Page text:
To get started, open a new Jupyter notebook and import the Pandas library. You only need this to calculate correlation coefficients in Pandas, but to cover some more advanced topics we’ll also import the Matplotlib and Seaborn data visualisation packages, and the Scipy statistical analysis package.
import pandas as pd import matplotlib.pyplot as plt import seaborn as sns from scipy.stats import pearsonr
Then, either create a dummy dataset of data with linear relationships between the variables, or import a dataset into Pandas from a CSV file. I’m using a house price dataset, as this contains several correlated variables.
df = pd.read_csv('https://raw.githubusercontent.com/flyandlure/datasets/master/housing.csv') df.head().T
|ocean_proximity||NEAR BAY||NEAR BAY||NEAR BAY||NEAR BAY||NEAR BAY|
To calculate the Pearson correlation for a pair of columns, you can append the
.corr() method to the first column and pass the second column as an argument. If we do this for the
median_house_value columns we get back a PCC or r of 0.6880, which according to our interpretation in the lookup table denotes a strong linear correlation. That means, samples with a higher
median_income generally had a higher
To calculate the Pearson correlation coefficient for every pair of values in the dataframe, you can simply append the
corr() method to the end of the dataframe object. The resulting dataframe, or matrix, will have the correlation coefficient for every pair of columns in the dataframe. To avoid getting a
FutureWarning, you’ll want to set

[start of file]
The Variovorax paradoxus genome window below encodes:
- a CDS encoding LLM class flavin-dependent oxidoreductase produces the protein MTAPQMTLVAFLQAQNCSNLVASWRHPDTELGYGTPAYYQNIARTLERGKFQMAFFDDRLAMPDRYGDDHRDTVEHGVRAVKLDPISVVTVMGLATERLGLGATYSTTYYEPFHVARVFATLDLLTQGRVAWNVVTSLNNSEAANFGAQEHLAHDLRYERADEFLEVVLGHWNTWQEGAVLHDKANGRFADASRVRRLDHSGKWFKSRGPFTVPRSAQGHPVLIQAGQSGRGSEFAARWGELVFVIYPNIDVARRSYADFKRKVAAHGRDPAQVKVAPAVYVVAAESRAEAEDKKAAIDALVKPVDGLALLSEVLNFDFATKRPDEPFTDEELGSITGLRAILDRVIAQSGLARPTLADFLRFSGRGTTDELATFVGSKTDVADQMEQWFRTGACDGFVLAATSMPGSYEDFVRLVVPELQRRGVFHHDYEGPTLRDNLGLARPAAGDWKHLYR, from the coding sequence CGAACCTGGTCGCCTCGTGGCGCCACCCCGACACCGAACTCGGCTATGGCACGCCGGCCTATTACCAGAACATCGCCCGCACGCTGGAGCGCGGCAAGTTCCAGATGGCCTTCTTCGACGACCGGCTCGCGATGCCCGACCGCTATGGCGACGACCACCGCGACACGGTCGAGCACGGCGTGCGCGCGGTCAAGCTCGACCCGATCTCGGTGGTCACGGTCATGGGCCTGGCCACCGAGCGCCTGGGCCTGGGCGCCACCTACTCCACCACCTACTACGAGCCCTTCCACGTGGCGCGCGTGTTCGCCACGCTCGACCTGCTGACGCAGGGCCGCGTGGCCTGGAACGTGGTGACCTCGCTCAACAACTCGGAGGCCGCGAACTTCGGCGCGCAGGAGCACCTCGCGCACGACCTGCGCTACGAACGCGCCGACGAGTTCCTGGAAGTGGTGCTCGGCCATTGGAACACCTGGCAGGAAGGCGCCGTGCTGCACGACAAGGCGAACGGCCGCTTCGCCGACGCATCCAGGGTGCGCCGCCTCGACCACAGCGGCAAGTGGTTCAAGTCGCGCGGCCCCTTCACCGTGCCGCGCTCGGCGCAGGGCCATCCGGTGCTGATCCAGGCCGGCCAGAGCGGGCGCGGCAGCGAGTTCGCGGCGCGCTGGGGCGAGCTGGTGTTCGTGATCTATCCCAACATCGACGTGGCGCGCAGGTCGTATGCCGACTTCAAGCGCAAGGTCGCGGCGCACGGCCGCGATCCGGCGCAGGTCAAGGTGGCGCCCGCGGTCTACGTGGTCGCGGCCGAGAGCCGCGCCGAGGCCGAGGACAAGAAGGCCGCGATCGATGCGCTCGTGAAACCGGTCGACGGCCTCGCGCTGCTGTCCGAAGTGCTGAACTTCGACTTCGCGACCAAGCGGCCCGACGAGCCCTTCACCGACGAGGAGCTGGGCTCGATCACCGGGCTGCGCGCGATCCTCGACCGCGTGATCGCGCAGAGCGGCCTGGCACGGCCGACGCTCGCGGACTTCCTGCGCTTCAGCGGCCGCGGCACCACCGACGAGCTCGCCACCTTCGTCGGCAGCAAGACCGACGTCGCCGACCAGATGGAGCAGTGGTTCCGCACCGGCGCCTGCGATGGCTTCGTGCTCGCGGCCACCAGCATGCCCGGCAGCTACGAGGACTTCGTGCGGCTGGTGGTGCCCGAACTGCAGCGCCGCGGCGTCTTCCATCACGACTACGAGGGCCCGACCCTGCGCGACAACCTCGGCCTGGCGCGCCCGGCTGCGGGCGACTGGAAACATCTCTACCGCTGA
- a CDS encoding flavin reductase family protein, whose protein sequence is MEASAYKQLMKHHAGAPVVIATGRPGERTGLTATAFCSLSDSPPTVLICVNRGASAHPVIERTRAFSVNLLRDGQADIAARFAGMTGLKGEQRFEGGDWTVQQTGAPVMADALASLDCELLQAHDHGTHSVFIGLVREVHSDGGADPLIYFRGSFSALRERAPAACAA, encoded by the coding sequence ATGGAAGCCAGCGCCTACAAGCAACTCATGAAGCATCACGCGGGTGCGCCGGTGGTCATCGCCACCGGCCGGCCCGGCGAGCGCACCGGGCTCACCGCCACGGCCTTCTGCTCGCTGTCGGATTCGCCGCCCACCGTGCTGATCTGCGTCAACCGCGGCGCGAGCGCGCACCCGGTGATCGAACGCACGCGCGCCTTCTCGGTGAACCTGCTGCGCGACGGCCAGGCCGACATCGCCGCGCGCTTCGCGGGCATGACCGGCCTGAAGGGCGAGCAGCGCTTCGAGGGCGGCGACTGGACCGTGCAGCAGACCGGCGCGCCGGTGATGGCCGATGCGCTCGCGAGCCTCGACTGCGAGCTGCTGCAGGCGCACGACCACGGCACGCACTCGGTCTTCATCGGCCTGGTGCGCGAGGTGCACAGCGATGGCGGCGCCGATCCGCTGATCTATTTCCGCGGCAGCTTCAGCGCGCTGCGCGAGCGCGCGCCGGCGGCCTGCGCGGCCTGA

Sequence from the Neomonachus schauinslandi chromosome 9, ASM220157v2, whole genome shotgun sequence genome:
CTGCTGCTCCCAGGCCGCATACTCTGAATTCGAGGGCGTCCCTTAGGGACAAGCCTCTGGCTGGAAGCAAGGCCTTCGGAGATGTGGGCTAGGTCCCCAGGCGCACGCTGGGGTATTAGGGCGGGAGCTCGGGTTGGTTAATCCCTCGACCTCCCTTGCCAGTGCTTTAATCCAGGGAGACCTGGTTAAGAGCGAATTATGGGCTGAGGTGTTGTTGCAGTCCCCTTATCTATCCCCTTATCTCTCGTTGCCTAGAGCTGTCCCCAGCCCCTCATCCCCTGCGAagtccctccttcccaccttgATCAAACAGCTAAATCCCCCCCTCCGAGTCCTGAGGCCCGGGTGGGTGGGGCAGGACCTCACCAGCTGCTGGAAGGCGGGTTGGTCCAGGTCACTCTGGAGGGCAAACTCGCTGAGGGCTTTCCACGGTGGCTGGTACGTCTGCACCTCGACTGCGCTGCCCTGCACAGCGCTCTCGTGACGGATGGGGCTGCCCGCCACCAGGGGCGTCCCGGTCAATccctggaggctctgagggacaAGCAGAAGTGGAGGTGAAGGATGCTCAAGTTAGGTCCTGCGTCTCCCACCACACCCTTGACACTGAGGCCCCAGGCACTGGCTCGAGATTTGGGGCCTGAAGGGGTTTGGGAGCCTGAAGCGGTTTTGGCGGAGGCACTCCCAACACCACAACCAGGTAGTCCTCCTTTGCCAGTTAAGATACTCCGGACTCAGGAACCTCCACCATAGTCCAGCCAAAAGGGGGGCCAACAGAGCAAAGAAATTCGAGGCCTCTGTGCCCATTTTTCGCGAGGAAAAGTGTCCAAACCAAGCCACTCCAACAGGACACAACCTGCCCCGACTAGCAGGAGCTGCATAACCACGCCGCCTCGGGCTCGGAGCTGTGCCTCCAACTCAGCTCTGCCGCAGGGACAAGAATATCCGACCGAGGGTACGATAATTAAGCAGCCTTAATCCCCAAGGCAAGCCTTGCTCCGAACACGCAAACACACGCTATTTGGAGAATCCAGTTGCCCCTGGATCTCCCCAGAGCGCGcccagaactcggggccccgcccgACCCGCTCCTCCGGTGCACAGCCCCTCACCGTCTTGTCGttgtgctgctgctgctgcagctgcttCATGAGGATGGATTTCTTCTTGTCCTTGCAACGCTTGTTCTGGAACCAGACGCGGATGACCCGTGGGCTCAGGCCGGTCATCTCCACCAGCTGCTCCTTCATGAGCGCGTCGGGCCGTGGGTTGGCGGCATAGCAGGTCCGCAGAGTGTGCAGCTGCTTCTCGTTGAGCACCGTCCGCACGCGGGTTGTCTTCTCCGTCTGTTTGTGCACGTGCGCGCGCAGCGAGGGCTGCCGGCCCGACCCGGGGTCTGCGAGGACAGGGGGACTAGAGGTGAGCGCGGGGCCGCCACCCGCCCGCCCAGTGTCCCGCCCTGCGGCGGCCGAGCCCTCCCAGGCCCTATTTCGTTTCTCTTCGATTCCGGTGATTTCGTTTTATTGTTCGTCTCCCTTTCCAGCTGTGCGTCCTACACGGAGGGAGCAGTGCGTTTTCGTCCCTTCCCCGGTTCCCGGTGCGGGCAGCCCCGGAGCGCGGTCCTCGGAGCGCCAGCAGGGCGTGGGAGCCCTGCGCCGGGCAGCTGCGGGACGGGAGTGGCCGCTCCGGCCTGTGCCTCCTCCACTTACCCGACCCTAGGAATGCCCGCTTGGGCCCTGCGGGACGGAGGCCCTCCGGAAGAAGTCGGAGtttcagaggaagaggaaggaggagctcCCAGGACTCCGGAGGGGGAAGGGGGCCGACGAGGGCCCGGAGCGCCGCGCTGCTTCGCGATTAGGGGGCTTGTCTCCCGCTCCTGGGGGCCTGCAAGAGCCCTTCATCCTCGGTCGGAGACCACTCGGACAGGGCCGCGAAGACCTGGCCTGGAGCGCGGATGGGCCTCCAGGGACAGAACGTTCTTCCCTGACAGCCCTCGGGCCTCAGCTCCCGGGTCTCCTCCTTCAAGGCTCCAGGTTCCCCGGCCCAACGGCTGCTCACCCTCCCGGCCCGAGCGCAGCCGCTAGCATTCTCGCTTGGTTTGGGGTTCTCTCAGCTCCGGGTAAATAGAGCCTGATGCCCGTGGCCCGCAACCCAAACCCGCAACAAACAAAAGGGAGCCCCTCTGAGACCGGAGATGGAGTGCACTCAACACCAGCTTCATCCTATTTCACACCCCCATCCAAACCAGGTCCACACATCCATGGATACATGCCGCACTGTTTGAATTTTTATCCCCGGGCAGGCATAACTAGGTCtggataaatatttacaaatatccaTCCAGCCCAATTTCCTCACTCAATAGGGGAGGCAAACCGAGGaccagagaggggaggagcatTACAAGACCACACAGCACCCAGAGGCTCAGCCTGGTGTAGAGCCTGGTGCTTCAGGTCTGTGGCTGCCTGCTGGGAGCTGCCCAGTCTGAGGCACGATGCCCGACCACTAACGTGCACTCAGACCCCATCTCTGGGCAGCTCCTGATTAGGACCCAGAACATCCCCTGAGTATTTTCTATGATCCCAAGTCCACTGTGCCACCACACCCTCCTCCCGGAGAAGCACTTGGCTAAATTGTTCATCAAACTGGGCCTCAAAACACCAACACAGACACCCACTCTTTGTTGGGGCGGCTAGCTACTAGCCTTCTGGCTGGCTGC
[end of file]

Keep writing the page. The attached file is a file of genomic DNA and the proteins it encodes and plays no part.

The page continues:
numeric_only=True in the
When examining a dataset it’s often easier to visualise the correlations using Seaborn, or a similar data visualisation library. Visualising the correlations via a heatmap is my preferred technique and is easily done by using just a Seaborn function and a Matplotlib function to adjust the figure size.
plt.figure(figsize=(14,8)) sns.heatmap(df.corr(numeric_only=True), annot=True, cmap='Blues')
There are various ways to visualise correlations between pairs of variables. A quick way to view the correlations of a single pair is to use the Seaborn
regplot() function. This takes three arguments comprising the
y columns you want to plot, and the
data from the dataframe.
plt.figure(figsize=(14,8)) sns.regplot(x='median_income', y='median_house_value', data=df) plt.title('Median Income vs Median House Value')
Text(0.5, 1.0, 'Median Income vs Median House Value')
To determine whether the correlation coefficient is statistically significant or not you can use the
pearsonr() method from
scipy.stats. This returns does much the same as the Pandas
corr() function, in that it also returns the correlation coefficient, but crucially, it provides the p-value that Pandas does not.
The p-value is the probability that the correlation coefficient is not statistically significant. If the p-value is less than 0.05 then the correlation coefficient is statistically significant. We get a very low p value, so the correlation coefficient is statistically significant.
By contrast, if you use Scipy to calculate the Pearson correlation coefficient and p value of the
median_house_value columns you get back a higher p value, indicating that the result is not statistically significant.
Matt Clarke, Sunday, November 20, 2022